Prediabetes is a new word for a fast-rising problem around the world. It’s a diagnosis made when your blood glucose is higher than it should be, but not high enough to be called diabetes. “Prediabetes is this kind of grey zone,” says Dr. Stewart Harris, a professor in family medicine at the University of Western Ontario’s Schulich School of Medicine who specializes in diabetes. “Your body is metabolically losing the ability to manage blood sugars after eating, and they start to creep up.”
As many as six million Canadians can be considered to have prediabetes. The trouble is, many of them don’t know it. Prediabetes often has no symptoms at all. Yet if these people don’t take steps to control their blood sugar now, a diagnosis of diabetes within the next few years is highly likely.
Could you have prediabetes? Here are five signs that you might.
1. You’re in a high-risk group for type 2 diabetes.
Researchers have identified certain people who are more likely to develop Type 2 diabetes. These folks are also at risk for prediabetes. If you have a family history of diabetes or an Aboriginal, South Asian, Asian, African or Hispanic background, you’re at higher risk for prediabetes. Other risk factors include being older than 45 and having a sedentary lifestyle.
2. You have a health problem linked to prediabetes.
The condition of your body can sometimes point to high blood sugar. If you’re overweight or obese’that is, if your body mass index is over 25’you could have prediabetes. Same goes for having high blood pressure, high cholesterol, heart disease or polycystic ovarian syndrome. If you had gestational diabetes, or diabetes diagnosed when you were pregnant, you could develop prediabetes after the baby’s born.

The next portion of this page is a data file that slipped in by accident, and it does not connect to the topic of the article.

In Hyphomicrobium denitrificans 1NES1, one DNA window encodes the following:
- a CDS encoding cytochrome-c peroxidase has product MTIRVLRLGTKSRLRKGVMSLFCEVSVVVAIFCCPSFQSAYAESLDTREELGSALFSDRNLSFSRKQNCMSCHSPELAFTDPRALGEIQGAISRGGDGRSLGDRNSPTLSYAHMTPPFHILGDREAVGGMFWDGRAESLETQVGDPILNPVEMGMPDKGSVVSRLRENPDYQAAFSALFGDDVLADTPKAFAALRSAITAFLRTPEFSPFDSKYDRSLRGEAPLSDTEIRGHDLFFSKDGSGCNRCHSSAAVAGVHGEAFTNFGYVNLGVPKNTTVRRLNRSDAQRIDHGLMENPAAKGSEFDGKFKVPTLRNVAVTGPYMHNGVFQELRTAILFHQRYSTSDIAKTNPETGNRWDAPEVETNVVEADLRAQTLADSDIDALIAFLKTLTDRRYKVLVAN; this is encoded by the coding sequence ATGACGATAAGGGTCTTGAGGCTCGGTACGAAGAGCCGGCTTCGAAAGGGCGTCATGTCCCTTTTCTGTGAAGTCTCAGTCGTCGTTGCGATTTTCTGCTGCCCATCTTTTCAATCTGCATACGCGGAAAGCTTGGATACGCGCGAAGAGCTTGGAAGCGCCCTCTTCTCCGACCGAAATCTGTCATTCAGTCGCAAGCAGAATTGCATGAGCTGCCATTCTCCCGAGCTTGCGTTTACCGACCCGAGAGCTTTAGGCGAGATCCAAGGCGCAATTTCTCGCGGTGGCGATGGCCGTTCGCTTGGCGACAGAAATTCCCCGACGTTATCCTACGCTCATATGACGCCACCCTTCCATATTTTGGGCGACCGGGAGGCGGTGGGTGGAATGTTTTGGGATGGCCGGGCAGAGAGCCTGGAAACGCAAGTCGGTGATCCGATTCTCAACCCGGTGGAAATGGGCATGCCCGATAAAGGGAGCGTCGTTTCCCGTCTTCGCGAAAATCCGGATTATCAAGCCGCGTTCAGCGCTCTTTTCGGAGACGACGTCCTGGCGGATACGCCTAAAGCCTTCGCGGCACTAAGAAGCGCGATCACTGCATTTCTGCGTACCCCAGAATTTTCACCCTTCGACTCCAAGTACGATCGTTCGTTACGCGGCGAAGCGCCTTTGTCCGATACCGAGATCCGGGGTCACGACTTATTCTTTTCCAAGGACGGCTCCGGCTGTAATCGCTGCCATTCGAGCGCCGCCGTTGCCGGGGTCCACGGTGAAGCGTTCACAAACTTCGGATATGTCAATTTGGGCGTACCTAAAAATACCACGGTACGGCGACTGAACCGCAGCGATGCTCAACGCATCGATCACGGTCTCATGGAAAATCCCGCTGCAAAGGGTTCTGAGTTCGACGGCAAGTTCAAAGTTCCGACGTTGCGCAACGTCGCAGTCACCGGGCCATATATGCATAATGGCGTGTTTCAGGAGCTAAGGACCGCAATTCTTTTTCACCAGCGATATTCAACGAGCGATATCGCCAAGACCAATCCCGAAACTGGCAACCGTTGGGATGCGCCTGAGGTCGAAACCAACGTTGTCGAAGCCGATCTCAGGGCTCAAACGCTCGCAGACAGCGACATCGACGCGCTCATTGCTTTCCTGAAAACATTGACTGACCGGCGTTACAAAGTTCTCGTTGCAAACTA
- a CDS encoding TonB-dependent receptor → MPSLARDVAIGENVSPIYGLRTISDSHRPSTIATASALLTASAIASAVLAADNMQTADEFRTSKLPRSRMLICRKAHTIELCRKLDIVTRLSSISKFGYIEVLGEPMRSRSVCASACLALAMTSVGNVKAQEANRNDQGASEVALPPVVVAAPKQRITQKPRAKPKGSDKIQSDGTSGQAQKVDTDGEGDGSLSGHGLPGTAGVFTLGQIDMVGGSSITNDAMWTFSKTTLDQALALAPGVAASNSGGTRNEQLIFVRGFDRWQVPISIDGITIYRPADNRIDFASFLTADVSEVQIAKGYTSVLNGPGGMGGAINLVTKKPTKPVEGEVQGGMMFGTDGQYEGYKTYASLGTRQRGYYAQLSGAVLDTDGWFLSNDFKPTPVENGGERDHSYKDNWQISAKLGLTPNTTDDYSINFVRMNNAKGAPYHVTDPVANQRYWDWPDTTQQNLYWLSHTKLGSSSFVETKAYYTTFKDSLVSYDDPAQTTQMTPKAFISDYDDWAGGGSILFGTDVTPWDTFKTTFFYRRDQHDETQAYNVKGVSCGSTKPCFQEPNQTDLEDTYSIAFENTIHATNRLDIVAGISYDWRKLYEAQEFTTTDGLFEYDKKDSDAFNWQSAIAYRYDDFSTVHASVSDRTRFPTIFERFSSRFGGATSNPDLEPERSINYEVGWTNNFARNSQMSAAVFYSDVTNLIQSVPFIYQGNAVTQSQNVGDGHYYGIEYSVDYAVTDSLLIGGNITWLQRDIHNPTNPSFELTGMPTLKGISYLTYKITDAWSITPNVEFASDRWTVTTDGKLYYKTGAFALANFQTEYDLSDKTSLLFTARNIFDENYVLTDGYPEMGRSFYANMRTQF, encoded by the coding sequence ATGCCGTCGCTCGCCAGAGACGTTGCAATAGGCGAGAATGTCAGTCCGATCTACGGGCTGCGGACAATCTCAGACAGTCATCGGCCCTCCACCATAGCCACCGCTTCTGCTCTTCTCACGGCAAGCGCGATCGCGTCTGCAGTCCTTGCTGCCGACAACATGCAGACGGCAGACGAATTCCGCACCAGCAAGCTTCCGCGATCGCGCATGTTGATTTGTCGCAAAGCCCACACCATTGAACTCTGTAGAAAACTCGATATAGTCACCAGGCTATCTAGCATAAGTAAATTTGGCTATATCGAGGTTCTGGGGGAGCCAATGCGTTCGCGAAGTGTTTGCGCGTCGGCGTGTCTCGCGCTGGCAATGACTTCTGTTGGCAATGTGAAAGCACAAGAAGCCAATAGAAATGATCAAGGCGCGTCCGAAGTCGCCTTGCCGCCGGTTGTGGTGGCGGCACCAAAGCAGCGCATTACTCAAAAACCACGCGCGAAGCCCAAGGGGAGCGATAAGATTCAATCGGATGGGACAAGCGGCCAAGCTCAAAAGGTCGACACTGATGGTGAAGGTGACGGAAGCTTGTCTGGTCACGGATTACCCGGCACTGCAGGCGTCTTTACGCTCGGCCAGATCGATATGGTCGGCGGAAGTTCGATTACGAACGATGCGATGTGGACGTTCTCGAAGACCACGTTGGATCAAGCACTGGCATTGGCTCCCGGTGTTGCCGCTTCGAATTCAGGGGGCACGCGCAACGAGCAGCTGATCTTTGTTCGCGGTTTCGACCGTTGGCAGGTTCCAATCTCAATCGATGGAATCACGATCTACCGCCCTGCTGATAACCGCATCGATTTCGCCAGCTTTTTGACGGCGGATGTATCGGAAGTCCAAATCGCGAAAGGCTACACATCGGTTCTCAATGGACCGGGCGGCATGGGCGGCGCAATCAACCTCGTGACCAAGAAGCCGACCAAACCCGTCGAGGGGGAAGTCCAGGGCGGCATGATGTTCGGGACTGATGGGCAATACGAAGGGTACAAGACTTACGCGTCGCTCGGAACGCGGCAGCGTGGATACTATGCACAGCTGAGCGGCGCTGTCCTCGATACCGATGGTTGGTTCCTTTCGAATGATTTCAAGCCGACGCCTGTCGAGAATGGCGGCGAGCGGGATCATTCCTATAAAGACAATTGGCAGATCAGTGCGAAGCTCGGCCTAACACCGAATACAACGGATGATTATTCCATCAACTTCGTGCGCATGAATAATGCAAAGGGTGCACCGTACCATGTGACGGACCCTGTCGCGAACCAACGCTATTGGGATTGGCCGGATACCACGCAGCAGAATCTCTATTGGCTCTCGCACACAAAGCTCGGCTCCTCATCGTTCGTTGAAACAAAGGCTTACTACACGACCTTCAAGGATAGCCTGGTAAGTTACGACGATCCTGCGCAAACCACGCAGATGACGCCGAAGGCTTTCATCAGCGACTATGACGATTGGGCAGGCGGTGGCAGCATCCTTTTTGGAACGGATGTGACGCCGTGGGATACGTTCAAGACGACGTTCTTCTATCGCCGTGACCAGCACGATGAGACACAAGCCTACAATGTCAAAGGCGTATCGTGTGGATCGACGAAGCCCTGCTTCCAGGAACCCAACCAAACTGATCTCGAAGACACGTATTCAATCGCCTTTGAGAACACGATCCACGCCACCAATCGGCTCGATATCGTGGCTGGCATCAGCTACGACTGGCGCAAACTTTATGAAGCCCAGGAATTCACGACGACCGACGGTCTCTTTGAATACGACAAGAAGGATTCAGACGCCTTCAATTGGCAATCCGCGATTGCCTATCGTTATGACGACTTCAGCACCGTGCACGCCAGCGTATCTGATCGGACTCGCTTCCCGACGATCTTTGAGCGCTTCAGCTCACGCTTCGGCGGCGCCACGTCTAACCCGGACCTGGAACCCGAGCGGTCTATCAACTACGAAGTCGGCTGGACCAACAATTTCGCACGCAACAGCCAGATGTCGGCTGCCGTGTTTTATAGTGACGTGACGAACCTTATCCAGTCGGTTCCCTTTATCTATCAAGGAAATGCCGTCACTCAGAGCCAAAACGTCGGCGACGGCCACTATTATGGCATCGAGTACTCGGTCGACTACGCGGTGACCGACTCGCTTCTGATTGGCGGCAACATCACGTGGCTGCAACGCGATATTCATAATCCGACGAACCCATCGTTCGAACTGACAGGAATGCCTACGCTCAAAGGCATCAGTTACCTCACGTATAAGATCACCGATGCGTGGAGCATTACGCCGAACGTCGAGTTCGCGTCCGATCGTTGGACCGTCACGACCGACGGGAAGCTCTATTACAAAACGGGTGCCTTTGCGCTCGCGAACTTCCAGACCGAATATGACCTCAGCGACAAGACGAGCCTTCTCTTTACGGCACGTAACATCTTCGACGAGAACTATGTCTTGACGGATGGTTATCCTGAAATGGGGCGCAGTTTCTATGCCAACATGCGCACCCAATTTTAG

3. You have classic diabetes symptoms.
“The vast majority of people with prediabetes will have no symptoms whatsoever,” notes Dr. Harris. But in some cases, people with elevated blood sugar may notice increased thirst, a more frequent need to pee or unexplained fatigue. “On the whole, prediabetes tends to be fairly subtle,” says Dr. Harris.
4. You have strange new dark patches on your skin.
People with prediabetes can develop a skin disorder called acanthosis nigricans. It shows up as dark, thick patches in areas of your body where there are skin creases or folds. Acanthosis nigricans often appears on the neck, in the armpits, inside the elbows, behind the knees and on the knuckles.
5. You never get much sleep.
It may sound peculiar, but people who sleep for less than six hours a night on a regular basis are more likely to have prediabetes. Researchers believe this may be the result of connections between hormones, the nervous system and sleep impairment.
Keep in mind you could have prediabetes even without any of these signs.
The best way to know for sure is to ask your family physician for a simple fasting blood glucose test. If it shows a glucose level of 6.1 to 6.9 mmol/L, which falls into the category of prediabetes, your doc may suggest following up with an oral glucose tolerance test. After you down a super-sugary drink, your blood glucose will be measured again to find out how well your body deals with a sugar challenge.
“It’s like a pancreatic stress test,” says Dr. Harris. If you’re prediabetic, your blood glucose will be higher than normal.
The Canadian Diabetes Association recommends that everyone over 40 should have their blood glucose measured, or earlier if you fall into a high-risk group. If your doc doesn’t bring it up, you should. “You should be proactive with this,” says Dr. Harris. It’s the best way to make sure prediabetes is picked up.